It seems a number of respected commentators have decided a bear market in equities is upon us. Perhaps this is so, but for now, this house is going to give the aged bull market the benefit of the doubt. We explain our reasoning here, and outline 3 new stocks we have taken positions in.
The history of secular bull markets highlights that year 9 in the advance is frequently problematic for investors, via heightened volatility, ahead of a resumption of the primary trend. The 2018 episode resulted in a US stockmarket valuation reset of ~ 3 PE points, reputedly the 3rd most aggressive in 40 years. A PE rating of ~15.8 x better reflects the somewhat slower growth outlook moving forward. Market noise is at an elevated pitch right now with a Government shutdown, a trade impasse, imminent recession, a fitful FOMC and slowing eps momentum.
Since December 26, the US market has deftly climbed the proverbial wall of worry, with the S&P500 rallying ~13% and small caps higher by 17%. The VIX (measure of fear/volatility) now sits at 19, having spiked to 36. This suggests calm.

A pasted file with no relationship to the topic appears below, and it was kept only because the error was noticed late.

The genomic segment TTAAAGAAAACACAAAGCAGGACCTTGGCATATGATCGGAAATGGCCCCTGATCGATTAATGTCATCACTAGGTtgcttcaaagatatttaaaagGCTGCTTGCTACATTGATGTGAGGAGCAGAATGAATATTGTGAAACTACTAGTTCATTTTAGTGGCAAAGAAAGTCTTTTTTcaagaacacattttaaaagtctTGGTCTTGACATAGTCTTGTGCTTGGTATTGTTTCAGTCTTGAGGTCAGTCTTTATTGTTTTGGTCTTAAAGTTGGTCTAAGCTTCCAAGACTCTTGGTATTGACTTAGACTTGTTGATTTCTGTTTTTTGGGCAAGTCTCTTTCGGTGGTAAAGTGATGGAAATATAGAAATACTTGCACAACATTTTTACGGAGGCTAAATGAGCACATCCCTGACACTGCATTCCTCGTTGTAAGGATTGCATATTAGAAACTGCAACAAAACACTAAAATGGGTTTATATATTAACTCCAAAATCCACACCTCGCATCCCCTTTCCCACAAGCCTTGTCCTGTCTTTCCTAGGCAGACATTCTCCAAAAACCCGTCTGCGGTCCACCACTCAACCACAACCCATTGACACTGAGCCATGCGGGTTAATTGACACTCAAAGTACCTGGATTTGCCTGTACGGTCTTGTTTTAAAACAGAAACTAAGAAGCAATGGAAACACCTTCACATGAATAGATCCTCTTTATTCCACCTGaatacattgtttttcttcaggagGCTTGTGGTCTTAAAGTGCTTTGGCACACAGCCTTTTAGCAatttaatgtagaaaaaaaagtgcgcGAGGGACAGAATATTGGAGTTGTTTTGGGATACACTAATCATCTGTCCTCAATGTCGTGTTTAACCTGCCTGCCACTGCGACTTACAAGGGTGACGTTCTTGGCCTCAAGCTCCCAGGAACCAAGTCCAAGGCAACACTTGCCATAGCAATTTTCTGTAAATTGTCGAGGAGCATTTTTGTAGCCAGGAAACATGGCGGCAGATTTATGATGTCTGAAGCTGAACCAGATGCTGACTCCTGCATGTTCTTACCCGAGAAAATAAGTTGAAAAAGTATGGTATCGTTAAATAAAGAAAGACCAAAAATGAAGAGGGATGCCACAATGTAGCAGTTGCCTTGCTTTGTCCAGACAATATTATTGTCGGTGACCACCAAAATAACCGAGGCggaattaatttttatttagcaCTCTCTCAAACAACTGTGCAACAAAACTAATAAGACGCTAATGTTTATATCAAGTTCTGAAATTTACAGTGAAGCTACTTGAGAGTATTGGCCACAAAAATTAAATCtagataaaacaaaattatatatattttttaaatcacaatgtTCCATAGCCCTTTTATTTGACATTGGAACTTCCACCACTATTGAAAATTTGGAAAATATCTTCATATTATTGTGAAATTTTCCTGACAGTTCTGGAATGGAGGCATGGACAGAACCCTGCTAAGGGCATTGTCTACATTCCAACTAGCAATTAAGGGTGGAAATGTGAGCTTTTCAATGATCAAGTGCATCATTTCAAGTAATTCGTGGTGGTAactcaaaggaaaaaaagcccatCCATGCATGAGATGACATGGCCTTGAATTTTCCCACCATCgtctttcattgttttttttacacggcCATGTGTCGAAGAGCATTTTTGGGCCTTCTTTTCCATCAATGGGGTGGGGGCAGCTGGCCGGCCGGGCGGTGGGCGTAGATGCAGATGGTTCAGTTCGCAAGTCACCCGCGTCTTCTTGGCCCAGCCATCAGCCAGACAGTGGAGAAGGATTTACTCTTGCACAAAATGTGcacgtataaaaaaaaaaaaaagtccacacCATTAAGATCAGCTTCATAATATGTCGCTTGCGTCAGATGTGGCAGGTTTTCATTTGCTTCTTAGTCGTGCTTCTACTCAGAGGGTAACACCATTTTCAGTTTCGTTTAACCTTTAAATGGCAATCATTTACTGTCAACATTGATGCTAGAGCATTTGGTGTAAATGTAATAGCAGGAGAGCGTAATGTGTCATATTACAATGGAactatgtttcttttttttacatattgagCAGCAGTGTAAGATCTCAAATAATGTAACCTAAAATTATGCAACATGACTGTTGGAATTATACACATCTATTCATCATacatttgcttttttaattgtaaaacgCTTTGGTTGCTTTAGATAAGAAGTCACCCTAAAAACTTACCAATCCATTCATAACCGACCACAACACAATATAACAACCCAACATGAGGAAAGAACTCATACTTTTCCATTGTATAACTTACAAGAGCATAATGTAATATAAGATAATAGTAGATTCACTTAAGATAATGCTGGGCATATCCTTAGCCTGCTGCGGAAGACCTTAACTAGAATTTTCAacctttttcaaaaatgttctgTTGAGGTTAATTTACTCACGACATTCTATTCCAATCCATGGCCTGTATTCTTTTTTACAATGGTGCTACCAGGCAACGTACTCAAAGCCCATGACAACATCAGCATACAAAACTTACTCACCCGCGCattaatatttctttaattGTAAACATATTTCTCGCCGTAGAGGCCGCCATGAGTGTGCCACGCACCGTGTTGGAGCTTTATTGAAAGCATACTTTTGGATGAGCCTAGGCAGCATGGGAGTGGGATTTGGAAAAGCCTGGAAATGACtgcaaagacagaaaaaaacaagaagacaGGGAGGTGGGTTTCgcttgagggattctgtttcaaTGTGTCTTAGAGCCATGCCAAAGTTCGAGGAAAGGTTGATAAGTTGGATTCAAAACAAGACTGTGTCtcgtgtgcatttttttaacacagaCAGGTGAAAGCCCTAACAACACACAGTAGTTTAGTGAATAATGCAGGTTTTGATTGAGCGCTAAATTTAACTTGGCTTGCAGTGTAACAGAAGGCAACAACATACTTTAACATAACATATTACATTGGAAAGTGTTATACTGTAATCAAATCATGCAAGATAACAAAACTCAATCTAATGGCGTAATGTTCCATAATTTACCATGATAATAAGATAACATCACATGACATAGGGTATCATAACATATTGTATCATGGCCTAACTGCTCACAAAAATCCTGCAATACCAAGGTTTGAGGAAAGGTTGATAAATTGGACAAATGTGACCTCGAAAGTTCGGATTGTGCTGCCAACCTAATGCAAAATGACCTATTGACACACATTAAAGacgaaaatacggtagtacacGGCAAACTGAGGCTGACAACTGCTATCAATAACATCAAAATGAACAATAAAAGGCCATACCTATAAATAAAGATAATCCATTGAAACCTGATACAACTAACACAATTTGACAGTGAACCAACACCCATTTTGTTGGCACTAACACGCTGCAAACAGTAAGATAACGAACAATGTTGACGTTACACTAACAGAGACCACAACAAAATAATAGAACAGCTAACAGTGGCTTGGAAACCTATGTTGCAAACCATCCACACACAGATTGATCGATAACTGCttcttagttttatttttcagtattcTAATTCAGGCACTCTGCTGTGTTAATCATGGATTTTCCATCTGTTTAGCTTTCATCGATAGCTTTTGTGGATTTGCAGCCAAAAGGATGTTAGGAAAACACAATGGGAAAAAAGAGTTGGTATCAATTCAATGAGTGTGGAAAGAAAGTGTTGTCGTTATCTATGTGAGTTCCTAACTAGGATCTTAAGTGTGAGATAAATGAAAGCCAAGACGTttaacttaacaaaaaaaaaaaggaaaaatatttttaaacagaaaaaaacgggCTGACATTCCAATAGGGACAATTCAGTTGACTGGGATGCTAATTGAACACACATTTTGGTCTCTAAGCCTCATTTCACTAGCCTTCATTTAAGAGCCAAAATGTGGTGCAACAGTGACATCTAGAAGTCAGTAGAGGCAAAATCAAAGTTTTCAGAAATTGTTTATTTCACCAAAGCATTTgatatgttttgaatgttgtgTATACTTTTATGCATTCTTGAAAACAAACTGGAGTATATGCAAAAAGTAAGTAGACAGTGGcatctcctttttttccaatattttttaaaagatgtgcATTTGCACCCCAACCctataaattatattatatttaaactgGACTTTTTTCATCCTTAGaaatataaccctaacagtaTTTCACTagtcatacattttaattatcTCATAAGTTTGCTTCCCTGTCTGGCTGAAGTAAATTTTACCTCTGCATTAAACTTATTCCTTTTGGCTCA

Credit conditions (expressed through investment grade and high yield spreads) are once again normal and valuations (absolute and relative to bonds) range from reasonable to highly appealing, on the basis that forward earnings estimates are not overstated.
Regular readers will be familiar with my use of Equity risk premiums – ~4.8% in the US and ~ 8% in Australia. These are a long way from derailing the case for equities.
They will be intrigued to learn that I recently happened upon an old investment curio-the Rule of 20. Popular through the ages (valid signals since the early 1960’s) and now all but abandoned. The rule of 20 is a basic industrial stock investment yardstick summing the Industrials PE with the CPI. < 16.5 = BUY and > 21 = SELL. Today that measure sits at around 17.5.